The Lord’s reply was surprisingly kind. His answer to Martha was the most gentle response Jesus ever gave to a hypocrite. One thing is needful, Jesus said to Martha. Martha knows that, Martha went to great lengths and took great risks for that one thing — the presence of Jesus. Now Mary is doing exactly what Martha did, and Martha is whining because it is inconvenient. The real issue here is not who does the dishes. The real issue is the meaning of Jesus, the consequences of his presence.

The presence of the Lord changes things. Life will be different, and some of the old rules and old patterns will not work, once he has arrived. His presence will bring, among other things, inconvenience and the need to reevaluate and restructure.

That was Martha’s mistake. She assumed that she could invite Jesus into her house, into her life, and then return to business as usual, with nothing else any different. Or at least she wanted to be the one who decided what changed and what didn’t.

Jesus was telling Martha, and us, that it doesn’t work that way. Once Jesus is invited in, once he begins to become a part of things, then sooner or later all of life will be different, all of life will be changed. To expect and to demand otherwise, as Martha did, is to misunderstand the Lord. Jesus does not fit neatly into a world and a life that is already pretty well constructed. Jesus is not a missing piece in an otherwise well constructed existence.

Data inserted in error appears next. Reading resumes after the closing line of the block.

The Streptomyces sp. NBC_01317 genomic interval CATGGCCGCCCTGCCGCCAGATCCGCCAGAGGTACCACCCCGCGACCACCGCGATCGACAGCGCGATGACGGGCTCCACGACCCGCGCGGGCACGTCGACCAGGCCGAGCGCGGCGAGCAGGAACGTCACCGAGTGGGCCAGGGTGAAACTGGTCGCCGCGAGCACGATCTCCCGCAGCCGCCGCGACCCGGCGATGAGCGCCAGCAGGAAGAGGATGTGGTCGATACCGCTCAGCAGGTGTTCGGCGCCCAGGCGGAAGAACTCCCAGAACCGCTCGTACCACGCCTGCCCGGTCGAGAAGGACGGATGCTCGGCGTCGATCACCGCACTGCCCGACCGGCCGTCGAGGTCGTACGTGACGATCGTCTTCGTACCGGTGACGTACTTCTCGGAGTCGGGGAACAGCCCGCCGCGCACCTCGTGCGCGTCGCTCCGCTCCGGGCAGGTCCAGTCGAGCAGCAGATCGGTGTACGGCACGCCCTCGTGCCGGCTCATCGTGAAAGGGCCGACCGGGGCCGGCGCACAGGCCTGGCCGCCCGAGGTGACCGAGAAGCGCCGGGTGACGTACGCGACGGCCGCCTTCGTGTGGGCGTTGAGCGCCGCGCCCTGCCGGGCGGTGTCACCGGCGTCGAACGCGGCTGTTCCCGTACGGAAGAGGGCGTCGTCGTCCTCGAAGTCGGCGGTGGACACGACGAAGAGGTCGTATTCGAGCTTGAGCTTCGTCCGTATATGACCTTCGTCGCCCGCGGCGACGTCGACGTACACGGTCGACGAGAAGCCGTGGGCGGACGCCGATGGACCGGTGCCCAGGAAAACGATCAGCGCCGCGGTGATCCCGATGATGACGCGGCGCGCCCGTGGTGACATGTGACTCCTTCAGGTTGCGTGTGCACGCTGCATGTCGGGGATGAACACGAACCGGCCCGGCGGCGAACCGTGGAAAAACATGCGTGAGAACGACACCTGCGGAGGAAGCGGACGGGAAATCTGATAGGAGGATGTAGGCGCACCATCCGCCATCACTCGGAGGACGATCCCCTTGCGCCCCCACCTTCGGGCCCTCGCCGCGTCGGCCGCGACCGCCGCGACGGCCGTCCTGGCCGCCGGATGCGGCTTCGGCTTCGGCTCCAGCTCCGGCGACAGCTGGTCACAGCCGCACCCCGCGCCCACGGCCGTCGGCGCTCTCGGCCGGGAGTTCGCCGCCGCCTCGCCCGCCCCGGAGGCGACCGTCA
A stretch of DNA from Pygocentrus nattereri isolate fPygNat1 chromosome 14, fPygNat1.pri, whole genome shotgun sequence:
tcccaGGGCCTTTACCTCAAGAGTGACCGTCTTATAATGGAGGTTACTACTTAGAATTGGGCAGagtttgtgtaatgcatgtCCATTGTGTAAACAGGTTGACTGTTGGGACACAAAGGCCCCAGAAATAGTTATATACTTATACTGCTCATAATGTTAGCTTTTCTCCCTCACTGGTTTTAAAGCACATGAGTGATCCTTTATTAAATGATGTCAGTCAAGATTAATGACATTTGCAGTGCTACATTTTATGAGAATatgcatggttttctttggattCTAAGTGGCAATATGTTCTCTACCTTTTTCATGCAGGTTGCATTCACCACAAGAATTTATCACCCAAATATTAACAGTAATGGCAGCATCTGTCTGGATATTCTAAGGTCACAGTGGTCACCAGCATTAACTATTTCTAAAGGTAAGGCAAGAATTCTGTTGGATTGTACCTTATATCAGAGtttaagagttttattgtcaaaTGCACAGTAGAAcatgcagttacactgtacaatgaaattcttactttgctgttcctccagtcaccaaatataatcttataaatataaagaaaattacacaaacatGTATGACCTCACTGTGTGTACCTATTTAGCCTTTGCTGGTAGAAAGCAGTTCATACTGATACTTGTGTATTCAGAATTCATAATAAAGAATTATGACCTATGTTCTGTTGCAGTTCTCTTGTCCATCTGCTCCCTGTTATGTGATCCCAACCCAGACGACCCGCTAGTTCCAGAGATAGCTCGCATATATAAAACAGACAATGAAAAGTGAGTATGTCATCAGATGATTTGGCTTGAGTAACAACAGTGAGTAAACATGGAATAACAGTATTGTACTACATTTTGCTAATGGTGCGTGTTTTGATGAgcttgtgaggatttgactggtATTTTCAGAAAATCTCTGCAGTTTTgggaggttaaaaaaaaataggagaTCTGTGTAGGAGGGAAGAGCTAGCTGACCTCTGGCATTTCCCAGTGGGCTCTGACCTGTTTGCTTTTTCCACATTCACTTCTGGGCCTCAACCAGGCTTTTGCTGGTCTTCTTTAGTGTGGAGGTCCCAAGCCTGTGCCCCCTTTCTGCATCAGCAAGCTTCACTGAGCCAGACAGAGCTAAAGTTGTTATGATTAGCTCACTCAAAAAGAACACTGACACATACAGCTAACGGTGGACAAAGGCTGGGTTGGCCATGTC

Jesus messes things up, and forces everything to be reconsidered and re-evaluated. There is no telling what that re-evaluation is going to look like. In this story, the way the household works is going to be different now; and there were no doubt going to be other changes as well. Both Mary and Martha were different now. Jesus had been there. Things are not going to be the same. Life changes when Jesus is invited in. That’s the real key to this story.

Don’t forget to think about Mary and Martha as people, not just as types. Listen to their story — to their courage and their audacity; to their strengths and their weaknesses — listen and try it on.

Remember, when Jesus is invited in, things change.

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Christopher Sikkema